Chas began his racing career at Brands Hatch in July 1965, aged sixteen. His father Charles Mortimer Senior raced cars and motorbikes at Brooklands in the 1930’s and then after the war both his parents raced cars at circuits such as Goodwood and Silverstone. Chas’s maternal grandfather was the chief test pilot for Vickers Armstrong in Weybridge (a few 100 metres from my office window!) and flew the first test flight on the Spitfire. He was also the pilot who did all the tests with Barnes Wallace on the bouncing bomb, a weapon that succeeded in destroying the Ruhr dams with 617 Squadron in 1944.
Coming from such a family it seems inevitable that speed was in his genes and that Chas went on to become a professional motorcycle road racer for nearly twenty years. His first ever racing bike was a 250cc Greeves Silverstone but Chas eventually became an official Yamaha factory rider during the 1970’s and 80’s winning eight Isle of Man TT races during the same period.
Today Chas still rides for Yamaha in Classic events throughout Europe during the summer months as well as running the company.
|Chas Mortimer on the Yamaha TD-1|
There is a very interesting story which has never been told about that bike. In Chas's own words:
Yamaha was invited to attend the centenary celebrations in the Island and they were asked to bring one of the original 4 cylinders, which were ridden by Phil Read, Bill Ivy, Mike (Michelle) Duff and the Japanese Yamaha test rider Motohashi in period (1965/6 ?). At the end of the season after the big bust up between Read and Ivy Yamaha pulled the plug on the team and all the bikes were sent back to Japan where all except this bike and a 125 were crushed. These two were sent to Yamaha's museum where they resided until the invitation to the Centenary meeting which arrived in January. They decided only to bring the 250 and took the bike from the museum and put water in it to see if it would start but it poured out as quick as they could put it in. Therefore the stripped it down and manufactured new magnesium crankcases, cylinders and heads etc to get the bike up and running. There is still one of the original mechanics alive and he rebuilt it and it fired up with the new parts on first push.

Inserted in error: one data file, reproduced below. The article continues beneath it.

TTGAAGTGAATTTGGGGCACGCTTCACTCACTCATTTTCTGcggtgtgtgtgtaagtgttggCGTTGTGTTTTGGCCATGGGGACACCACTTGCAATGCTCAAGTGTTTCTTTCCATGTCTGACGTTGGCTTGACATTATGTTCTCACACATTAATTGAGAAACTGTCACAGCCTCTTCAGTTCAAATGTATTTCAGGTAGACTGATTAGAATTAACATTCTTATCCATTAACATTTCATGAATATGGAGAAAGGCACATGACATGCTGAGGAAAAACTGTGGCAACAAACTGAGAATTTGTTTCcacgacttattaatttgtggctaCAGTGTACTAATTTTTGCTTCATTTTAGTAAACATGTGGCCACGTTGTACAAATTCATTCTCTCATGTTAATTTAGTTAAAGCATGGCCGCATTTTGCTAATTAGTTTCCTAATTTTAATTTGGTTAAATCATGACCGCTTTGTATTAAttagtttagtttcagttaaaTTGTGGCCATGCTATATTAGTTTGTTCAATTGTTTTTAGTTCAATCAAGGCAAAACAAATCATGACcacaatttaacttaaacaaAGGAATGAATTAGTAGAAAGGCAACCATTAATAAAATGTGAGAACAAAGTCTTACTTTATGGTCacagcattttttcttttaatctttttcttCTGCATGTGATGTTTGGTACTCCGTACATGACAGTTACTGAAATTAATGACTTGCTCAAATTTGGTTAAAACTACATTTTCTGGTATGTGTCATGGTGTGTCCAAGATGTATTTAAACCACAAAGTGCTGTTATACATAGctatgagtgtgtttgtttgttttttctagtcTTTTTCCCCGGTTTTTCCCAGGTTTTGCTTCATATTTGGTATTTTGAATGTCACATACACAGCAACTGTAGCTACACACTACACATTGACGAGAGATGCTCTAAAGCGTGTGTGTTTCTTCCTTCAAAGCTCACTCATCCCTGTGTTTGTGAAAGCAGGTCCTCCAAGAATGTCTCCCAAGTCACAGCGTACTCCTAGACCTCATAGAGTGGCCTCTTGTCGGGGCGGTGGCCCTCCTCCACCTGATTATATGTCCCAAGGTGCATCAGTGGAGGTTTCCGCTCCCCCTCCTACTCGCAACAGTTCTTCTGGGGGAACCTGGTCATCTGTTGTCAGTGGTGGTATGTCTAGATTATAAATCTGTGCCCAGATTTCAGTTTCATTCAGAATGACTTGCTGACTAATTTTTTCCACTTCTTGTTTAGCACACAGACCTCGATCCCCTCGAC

I was invited to ride it in the big parade and Michelle Duff rode it in the Yamaha Parade. We went to Jurby to set it up and we got it running sweet as a nut but I remember Bill telling me that when they seized they gave absolutely no warning unlike the old TZ’s. The Japanese mechanic had all the settings from Bill (in 1965 I think) but I was fearful of having the thing seize on me at Glen Vine or Alpine Cottage so I told him to put a size bigger jet! He tried to dissuade me telling me that it would start to misfire in 6th.and 7th.gears on full song but I insisted. Needless to say he was absolutely right and by the time I got half way down Bray Hill in 6th.it started misfiring. Anyway it was an absolute missile even with a misfire and the Japs were over the moon because I caught and passed Phil around the Nook and crossed the line in front of him (he was on a Gilera 4). It was the best Island lap that I have done for years. Fantastic memories.
Chas's love for motorcycles led him to form the company and you can be sure that your vehicles will be treated with as much care as one of his own motorcycles. Chas and his team collected my 1942 Ariel from sunny Tuscany, where it had spent the last 74 years. Really helpful, great to deal with, and they handled the cash as well. The bike arrived this morning, well strapped down in the van in perfect condition.
It's a service run for enthusiast bikers by enthusiastic bikers; the driver was a man who clearly enjoyed himself, driving all over Europe chatting to bikers. Who wouldn't!